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Amendments to Hart-Scott-Rodino Pre-Merger Filing Law

February 2001
By Shirley Z. Johnson, National Chair, Antitrust & Trade Regulation Practice*

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Congress has amended the Hart-Scott-Rodino ("HSR") Antitrust Improvements Act ("Act") thresholds for the first time since the Act was adopted in 1976. The amendments and interim rules interpreting the Act became effective on February 1, 2001. The interim rules and additional proposed rules are subject to public comment and may be changed after comments are received.

Shirley Z. Johnson
"The HSR law and rules are intricate, similar in difficulty to the tax laws."

The Act requires acquisitions of a certain size to be reported to the Federal Trade Commission ("FTC") and the Antitrust Division, U.S. Department of Justice prior to their consummation. Its purpose is to give the government a chance to stop an anticompetitive acquisition before it is closed. The government has found that it is more difficult to unwind a transaction after the assets have been commingled than to enjoin it.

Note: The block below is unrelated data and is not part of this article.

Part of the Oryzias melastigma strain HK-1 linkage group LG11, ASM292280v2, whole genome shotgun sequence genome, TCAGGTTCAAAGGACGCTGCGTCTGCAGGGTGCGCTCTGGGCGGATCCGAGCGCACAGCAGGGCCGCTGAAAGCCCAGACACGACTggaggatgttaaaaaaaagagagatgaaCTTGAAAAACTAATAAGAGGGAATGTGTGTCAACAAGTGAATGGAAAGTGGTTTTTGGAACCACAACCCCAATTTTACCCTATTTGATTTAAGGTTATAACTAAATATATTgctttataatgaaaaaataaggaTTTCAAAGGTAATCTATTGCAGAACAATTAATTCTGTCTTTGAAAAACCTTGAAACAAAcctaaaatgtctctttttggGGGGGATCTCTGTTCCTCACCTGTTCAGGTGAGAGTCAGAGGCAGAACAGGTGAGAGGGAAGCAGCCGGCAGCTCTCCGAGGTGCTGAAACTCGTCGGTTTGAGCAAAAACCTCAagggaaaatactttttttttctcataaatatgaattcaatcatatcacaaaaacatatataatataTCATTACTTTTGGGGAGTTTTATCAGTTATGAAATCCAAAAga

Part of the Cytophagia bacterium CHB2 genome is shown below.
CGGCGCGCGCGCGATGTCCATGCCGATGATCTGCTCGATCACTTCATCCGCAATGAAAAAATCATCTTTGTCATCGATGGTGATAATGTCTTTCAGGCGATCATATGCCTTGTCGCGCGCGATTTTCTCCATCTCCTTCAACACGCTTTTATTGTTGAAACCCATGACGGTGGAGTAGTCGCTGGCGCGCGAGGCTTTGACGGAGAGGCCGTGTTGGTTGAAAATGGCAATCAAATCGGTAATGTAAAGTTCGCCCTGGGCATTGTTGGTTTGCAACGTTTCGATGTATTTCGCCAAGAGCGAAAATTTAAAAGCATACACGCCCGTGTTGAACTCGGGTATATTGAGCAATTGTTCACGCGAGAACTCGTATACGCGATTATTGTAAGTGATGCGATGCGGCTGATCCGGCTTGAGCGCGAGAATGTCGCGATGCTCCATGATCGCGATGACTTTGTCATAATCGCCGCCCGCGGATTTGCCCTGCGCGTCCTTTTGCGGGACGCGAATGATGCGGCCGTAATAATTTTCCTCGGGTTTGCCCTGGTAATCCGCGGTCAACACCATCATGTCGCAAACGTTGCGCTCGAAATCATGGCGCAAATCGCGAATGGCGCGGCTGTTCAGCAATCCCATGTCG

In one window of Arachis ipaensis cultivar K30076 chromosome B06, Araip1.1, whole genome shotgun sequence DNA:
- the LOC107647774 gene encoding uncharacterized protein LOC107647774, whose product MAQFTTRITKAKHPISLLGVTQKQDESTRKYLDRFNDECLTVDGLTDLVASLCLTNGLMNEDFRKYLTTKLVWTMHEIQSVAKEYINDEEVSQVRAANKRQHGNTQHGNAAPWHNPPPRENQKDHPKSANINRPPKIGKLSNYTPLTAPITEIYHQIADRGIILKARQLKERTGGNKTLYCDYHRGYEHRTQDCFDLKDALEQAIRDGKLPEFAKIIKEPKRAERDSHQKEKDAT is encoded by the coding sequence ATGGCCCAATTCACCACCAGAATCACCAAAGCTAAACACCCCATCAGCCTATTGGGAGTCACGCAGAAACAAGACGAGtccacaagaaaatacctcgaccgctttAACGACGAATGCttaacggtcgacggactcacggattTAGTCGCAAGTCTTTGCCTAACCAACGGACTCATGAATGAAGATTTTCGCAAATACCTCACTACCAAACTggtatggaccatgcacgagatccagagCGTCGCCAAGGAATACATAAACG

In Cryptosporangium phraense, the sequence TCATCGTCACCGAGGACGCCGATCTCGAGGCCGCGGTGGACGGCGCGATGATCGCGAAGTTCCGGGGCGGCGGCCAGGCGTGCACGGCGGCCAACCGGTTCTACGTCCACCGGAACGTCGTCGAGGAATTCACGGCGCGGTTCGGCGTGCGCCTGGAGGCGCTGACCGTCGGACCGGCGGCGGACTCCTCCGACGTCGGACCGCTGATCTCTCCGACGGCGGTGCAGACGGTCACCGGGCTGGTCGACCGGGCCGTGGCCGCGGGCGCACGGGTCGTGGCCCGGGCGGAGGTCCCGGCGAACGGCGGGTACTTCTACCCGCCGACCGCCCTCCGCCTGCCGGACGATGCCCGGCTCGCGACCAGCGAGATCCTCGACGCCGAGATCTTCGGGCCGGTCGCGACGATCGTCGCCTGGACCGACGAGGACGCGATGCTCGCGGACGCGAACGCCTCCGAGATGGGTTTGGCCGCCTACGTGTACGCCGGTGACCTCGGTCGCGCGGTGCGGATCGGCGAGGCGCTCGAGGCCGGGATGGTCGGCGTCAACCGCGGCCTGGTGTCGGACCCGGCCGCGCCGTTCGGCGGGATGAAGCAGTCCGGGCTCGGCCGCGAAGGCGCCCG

The parties are permitted to close an acquisition 30 days after they make the HSR filing unless the period is shortened or extended by one of the government agencies. About 70% of the time, the waiting period is shortened.

The principal changes in the Act are to modify the monetary thresholds that require a filing and to create a sliding scale for filing fees based on the size of the transaction.

Size-of-Person Test

Under prior law, a filing had to be made only if both of the parties to the transaction and the transaction value satisfied certain thresholds. Under the new law, a transaction valued at greater than $200 million has no size-of-person test. Thus, an acquisition exceeding $200 million made by a newly-formed company with multiple investors, which has no assets other than cash to make the acquisition, would require an HSR filing under the new law. Under the old law, no filing would have been needed because the new company would not have met the size-of-person test.